Kate | Aorangi, Manawatū

“So, I’m a hair-dresser, and am obviously used to seeing people all the time, and caught up with one of my clients recently, and her and her husband separated during the lock-down, and she was pretty miserable, because they were stuck together.

That was pretty hard for me, because I’ve known her since I was 16, and just seeing people broken during lock-down and not being able to be there to help them. I have lots of pregnant friends, as well, that have gone through hard times in the last four weeks, that I can’t be there to help them. I found that pretty, pretty hard.

My husband and I bought a business 18 months ago, and we’ve got 11 staff, and just trying to get it to all work out because we’re obviously young and green in business. We spend a lot of time going over plans as our business is supported by our house, and our house is supported by our business, and just trying to get it all to work out. I think it’s been tricky with just the economy obviously, recently and not because of lock-down but just in general. Trying to get our name out there and stuff. But you have those nights you come home and you’re a bit broken, and have to try to get your head around it. I’m not an office girl, so sitting in an office is pretty hard for me, and being by myself in an office is even worse after hair-dressing for so long. I go to my friends and confide in them about how annoying he is sometimes, and vice versa probably. But I’m not really someone that looks at the hard things in life. I kind of try and focus on the positive things, and what comes out of them. So there’s always a silver lining at the end of most things.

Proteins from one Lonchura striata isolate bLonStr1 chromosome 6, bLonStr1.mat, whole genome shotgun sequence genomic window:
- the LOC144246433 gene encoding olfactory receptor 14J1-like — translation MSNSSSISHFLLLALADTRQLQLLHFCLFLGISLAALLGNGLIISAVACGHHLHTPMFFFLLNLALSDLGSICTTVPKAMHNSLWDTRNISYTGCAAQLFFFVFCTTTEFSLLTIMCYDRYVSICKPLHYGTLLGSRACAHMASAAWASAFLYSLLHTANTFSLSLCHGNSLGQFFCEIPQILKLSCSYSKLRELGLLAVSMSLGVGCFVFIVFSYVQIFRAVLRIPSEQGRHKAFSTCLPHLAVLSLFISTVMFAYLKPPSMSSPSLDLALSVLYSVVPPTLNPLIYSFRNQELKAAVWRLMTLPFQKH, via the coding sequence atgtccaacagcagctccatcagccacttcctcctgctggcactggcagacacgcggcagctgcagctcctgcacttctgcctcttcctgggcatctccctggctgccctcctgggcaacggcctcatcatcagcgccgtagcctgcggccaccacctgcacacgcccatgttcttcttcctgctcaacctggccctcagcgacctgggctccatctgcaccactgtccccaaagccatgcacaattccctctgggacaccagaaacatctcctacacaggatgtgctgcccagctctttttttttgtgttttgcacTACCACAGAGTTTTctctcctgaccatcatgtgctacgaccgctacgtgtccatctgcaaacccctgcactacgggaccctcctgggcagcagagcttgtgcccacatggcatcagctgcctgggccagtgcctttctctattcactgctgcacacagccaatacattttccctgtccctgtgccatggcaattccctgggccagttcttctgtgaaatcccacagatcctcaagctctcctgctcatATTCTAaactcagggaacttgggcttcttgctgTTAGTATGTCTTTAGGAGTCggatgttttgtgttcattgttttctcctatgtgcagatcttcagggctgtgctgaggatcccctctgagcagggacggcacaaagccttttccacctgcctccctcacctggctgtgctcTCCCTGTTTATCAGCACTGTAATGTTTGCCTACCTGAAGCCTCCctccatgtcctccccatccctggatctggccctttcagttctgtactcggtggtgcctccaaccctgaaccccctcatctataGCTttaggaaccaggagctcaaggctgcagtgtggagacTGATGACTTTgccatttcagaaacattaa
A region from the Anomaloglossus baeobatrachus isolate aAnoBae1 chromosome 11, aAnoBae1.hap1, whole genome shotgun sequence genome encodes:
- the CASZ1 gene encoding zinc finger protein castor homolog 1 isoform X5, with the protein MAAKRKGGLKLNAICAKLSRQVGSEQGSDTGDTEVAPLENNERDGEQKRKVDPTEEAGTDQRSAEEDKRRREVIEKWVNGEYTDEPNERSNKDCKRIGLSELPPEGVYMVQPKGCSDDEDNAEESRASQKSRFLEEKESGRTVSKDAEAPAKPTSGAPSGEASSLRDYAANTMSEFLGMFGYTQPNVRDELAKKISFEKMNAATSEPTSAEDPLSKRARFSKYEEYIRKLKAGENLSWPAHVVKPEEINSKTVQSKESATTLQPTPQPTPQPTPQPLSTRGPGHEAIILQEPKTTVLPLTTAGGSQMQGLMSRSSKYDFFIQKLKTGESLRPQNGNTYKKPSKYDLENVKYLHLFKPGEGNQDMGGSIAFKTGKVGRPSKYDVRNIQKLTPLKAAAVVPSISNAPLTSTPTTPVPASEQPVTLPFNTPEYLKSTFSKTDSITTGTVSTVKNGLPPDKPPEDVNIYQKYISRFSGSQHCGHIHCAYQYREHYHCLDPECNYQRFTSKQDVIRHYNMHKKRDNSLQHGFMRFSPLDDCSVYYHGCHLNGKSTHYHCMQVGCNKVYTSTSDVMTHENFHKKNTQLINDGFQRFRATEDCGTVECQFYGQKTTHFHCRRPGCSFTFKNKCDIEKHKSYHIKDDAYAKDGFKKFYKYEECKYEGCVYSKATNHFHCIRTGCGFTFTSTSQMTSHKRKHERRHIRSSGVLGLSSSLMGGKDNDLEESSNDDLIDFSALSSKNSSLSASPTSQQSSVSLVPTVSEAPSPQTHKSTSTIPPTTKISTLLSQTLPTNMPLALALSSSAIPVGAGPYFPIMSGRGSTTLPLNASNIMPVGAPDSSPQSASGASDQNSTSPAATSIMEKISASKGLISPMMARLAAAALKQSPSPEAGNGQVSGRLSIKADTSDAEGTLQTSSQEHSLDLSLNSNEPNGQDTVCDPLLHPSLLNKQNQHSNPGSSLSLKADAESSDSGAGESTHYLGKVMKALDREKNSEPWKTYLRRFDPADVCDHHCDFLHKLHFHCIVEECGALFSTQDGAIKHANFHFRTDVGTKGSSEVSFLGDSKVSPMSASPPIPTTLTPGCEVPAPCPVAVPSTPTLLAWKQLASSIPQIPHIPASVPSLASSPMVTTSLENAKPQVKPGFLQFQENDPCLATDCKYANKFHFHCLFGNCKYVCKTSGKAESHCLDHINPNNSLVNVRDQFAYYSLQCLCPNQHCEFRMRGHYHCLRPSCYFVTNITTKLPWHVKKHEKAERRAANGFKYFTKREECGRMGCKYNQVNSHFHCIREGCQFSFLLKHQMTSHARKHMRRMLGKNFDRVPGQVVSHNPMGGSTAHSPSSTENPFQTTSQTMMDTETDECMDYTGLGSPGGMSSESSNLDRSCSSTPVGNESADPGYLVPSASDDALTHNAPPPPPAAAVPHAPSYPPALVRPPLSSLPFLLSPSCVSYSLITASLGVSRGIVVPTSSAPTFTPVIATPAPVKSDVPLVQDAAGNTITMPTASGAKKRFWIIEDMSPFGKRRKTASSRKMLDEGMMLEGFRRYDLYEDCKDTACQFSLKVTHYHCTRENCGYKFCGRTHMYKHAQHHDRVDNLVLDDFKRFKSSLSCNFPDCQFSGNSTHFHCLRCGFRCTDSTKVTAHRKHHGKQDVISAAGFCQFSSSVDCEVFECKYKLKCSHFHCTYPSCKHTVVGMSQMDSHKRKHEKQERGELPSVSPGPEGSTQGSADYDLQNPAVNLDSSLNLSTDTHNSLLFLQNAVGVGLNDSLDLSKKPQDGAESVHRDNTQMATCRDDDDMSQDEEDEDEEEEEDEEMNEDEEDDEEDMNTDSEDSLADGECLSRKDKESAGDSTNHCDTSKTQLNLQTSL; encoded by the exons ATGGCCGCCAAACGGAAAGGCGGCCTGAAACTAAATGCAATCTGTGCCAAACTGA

Carrying around baggage is awful. You see it on people’s shoulders when they walk down the street but I guess it’s just hard to trust a lot of people, you’ve got to find someone that you trust, and if you don’t find that person, then it’s easily understandable why people do hold onto their baggage. You’ve got to find that person, because if you don’t, you’re just going to be making yourself a hell of a lot more miserable and everyone around you, as well. 

I grew up in the Waikato, in the middle of nowhere on a 7000-acre farm. I got sent to boarding school in Fielding, when I was 14, and been down here my whole life, but I was born in Kāwhia, on the West Coast. So, I grew up going fishing, and hunting with Dad. Stuff like that. So, I guess that’s why now I’ve got my little lifestyle block with all my animals. I try and get back up there as much as I can, but it’s a bit hard. Two little kids and life makes it a bit tricky.

I call myself half a therapist, and half a hair-dresser on most occasions. I think it’s awesome that my clients feel like they can open up to me and obviously, it goes no further, because you’ve got no-one to tell when no-one knows them anyway. But it is good seeing them get it off their chest, and knowing that they obviously feel safe enough to tell their hair-dresser, but I guess it’s like a lot of businesses. You end up being more their friend than just their hair-dresser. I get invited to a lot of my client’s social events and family occasions. So, it’s nice to feel that you are that person to them if they don’t have anyone else. So, I try to make as big an effort as I can.”

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